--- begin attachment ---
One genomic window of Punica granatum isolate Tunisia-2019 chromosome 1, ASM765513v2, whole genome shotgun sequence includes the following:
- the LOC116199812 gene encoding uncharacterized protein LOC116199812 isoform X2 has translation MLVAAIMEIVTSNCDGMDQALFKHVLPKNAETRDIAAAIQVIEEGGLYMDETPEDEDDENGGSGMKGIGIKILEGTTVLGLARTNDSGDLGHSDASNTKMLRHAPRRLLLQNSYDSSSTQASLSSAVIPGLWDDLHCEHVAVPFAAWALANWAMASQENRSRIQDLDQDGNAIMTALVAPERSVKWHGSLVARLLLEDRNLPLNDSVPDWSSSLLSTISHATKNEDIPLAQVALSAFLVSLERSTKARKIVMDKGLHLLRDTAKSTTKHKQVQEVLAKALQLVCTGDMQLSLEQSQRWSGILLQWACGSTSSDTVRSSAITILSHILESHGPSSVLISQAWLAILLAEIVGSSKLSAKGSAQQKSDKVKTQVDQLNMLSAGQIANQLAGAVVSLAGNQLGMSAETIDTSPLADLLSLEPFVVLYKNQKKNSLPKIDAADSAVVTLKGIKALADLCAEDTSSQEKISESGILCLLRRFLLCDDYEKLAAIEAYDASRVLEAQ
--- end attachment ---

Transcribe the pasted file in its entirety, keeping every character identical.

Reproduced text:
One genomic window of Punica granatum isolate Tunisia-2019 chromosome 1, ASM765513v2, whole genome shotgun sequence includes the following:
- the LOC116199812 gene encoding uncharacterized protein LOC116199812 isoform X2 has translation MLVAAIMEIVTSNCDGMDQALFKHVLPKNAETRDIAAAIQVIEEGGLYMDETPEDEDDENGGSGMKGIGIKILEGTTVLGLARTNDSGDLGHSDASNTKMLRHAPRRLLLQNSYDSSSTQASLSSAVIPGLWDDLHCEHVAVPFAAWALANWAMASQENRSRIQDLDQDGNAIMTALVAPERSVKWHGSLVARLLLEDRNLPLNDSVPDWSSSLLSTISHATKNEDIPLAQVALSAFLVSLERSTKARKIVMDKGLHLLRDTAKSTTKHKQVQEVLAKALQLVCTGDMQLSLEQSQRWSGILLQWACGSTSSDTVRSSAITILSHILESHGPSSVLISQAWLAILLAEIVGSSKLSAKGSAQQKSDKVKTQVDQLNMLSAGQIANQLAGAVVSLAGNQLGMSAETIDTSPLADLLSLEPFVVLYKNQKKNSLPKIDAADSAVVTLKGIKALADLCAEDTSSQEKISESGILCLLRRFLLCDDYEKLAAIEAYDASRVLEAQ